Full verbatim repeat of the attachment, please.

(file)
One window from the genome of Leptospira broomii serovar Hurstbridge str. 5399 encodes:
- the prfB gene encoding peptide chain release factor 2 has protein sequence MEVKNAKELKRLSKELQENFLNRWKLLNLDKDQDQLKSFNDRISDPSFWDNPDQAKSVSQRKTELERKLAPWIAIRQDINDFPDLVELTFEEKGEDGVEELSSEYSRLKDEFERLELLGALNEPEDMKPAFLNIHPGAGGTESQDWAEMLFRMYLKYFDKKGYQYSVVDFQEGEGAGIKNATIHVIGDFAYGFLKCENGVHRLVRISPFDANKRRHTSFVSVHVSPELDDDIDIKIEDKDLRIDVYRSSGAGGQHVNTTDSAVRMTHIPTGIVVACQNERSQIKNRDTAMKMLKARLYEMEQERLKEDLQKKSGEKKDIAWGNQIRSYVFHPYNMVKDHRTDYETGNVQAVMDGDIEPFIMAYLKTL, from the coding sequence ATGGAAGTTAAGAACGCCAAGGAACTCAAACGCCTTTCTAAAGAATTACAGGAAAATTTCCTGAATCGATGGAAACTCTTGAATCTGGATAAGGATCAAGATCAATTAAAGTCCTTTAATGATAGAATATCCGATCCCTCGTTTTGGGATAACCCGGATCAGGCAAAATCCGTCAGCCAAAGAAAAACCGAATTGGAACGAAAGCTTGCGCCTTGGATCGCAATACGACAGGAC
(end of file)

One window from the genome of Leptospira broomii serovar Hurstbridge str. 5399 encodes:
- the prfB gene encoding peptide chain release factor 2 has protein sequence MEVKNAKELKRLSKELQENFLNRWKLLNLDKDQDQLKSFNDRISDPSFWDNPDQAKSVSQRKTELERKLAPWIAIRQDINDFPDLVELTFEEKGEDGVEELSSEYSRLKDEFERLELLGALNEPEDMKPAFLNIHPGAGGTESQDWAEMLFRMYLKYFDKKGYQYSVVDFQEGEGAGIKNATIHVIGDFAYGFLKCENGVHRLVRISPFDANKRRHTSFVSVHVSPELDDDIDIKIEDKDLRIDVYRSSGAGGQHVNTTDSAVRMTHIPTGIVVACQNERSQIKNRDTAMKMLKARLYEMEQERLKEDLQKKSGEKKDIAWGNQIRSYVFHPYNMVKDHRTDYETGNVQAVMDGDIEPFIMAYLKTL, from the coding sequence ATGGAAGTTAAGAACGCCAAGGAACTCAAACGCCTTTCTAAAGAATTACAGGAAAATTTCCTGAATCGATGGAAACTCTTGAATCTGGATAAGGATCAAGATCAATTAAAGTCCTTTAATGATAGAATATCCGATCCCTCGTTTTGGGATAACCCGGATCAGGCAAAATCCGTCAGCCAAAGAAAAACCGAATTGGAACGAAAGCTTGCGCCTTGGATCGCAATACGACAGGAC